We know what we are, but know not what we may be. (Hamlet Act IV, Scene 5)
Especially near the beginning of a new year filled with goals and resolutions that we may or may not be keeping, I think these words are worth remembering. Something I have learned over the course of my life is that tough times have often been the instrument that has shown me what I may be. The strength and skills that sometimes surface in the midst of the hurt and the suffering have very often come as a surprise.
In some ways we are like flour. Without a baker we are white powder on a shelf with a label: “Flour”. Inexperienced and uneducated, we know what we are: a dusty substance that came from wheat. With experience we may discover that some people are allergic to us. In those cases, if we remain inert in our package, we won’t hurt anyone. But if we stay in that package, we won’t help anyone either. It’s when we are willing to get out, mix with others, be more than a little uncomfortable for a while and risk getting hot and possibly burned that we realize that flour can also be bread, cookies, cake, gravy, noodles, sauces, biscuits, waffles, pancakes, muffins, pie, crackers, binding as a paste, life-giving as food, entertaining as a crucial element in the *penny flour game, a low cost special effect in home theatrical (and most likely outdoor) productions.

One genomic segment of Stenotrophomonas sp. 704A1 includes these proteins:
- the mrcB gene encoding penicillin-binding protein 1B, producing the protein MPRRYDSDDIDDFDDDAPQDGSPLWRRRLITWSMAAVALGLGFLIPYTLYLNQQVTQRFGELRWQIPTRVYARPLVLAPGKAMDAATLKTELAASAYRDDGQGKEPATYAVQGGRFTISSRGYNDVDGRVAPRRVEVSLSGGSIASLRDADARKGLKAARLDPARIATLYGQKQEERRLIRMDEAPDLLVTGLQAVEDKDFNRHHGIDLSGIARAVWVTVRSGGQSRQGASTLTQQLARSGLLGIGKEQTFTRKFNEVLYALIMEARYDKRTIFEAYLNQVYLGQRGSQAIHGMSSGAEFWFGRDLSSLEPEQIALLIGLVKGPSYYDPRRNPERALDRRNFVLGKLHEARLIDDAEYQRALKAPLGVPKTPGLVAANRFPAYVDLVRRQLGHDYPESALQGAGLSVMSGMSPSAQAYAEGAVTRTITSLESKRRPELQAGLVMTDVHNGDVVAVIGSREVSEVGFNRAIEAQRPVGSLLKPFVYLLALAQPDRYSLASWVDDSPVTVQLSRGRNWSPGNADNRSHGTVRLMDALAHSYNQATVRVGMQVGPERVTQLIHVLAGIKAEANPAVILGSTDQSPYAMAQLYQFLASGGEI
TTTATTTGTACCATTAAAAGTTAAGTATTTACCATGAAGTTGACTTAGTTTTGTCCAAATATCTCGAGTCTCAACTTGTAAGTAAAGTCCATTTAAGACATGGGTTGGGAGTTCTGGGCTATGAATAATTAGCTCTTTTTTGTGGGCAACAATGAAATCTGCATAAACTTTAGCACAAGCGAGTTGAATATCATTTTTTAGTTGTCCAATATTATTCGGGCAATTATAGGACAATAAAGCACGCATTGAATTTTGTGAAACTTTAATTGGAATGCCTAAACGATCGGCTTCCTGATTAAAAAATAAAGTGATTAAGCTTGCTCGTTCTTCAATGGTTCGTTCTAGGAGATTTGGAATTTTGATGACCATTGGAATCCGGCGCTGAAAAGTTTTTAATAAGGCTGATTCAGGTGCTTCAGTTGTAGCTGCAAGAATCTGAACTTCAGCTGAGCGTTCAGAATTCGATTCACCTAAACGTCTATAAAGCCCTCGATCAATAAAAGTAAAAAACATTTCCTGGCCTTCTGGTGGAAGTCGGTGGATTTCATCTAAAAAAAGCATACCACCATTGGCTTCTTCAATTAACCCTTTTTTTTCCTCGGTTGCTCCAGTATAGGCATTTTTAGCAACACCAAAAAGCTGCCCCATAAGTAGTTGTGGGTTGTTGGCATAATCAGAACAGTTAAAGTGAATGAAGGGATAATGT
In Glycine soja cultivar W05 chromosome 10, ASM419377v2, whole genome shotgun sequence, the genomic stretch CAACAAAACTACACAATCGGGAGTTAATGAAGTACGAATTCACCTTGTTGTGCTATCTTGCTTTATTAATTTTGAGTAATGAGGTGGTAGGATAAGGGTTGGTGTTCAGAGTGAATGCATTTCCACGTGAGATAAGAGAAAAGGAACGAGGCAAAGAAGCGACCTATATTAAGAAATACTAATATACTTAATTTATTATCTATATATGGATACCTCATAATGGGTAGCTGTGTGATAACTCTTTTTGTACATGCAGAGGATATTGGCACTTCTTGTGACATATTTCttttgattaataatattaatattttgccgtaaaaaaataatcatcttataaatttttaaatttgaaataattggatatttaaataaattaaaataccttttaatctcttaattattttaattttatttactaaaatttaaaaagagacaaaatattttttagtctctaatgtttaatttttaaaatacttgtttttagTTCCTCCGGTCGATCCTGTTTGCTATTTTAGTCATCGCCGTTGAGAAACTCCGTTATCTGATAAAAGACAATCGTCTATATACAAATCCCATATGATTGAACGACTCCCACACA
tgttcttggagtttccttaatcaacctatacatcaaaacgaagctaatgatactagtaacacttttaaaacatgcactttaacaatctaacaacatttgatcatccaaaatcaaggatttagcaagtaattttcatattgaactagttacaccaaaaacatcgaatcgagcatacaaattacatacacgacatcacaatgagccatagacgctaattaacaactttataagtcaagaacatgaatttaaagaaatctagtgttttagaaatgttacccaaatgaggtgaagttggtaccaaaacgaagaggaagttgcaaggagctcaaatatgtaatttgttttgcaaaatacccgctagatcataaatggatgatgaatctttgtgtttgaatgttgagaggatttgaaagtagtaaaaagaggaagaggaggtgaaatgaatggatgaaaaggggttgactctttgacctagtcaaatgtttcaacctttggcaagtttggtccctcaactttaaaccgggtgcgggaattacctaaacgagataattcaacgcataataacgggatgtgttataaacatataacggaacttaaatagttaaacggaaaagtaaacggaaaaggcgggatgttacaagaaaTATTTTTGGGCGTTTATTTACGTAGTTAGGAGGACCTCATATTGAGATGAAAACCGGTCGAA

We know what we are, but know not what we may be. It’s a great time to get brave and pursue what we hope we may be, don’t you think?
*penny flour game: Fill a flat-bottomed bowl completely with flour, using a butter knife to remove the excess so that the flour is even with the top of the bowl. Place a plate face down on top of the bowl. Flip the bowl and plate over as one unit and set them on a table. Carefully remove the bowl. You should have a white mound of flour. Gently place a penny on the top. Players take turns cutting flour away from the penny with a butter knife, without shifting the penny in any way. The goal is to remove as much flour as possible, without tipping the penny. When the penny falls, put the flour back in the bowl and set it up again, letting a different player make the first cut.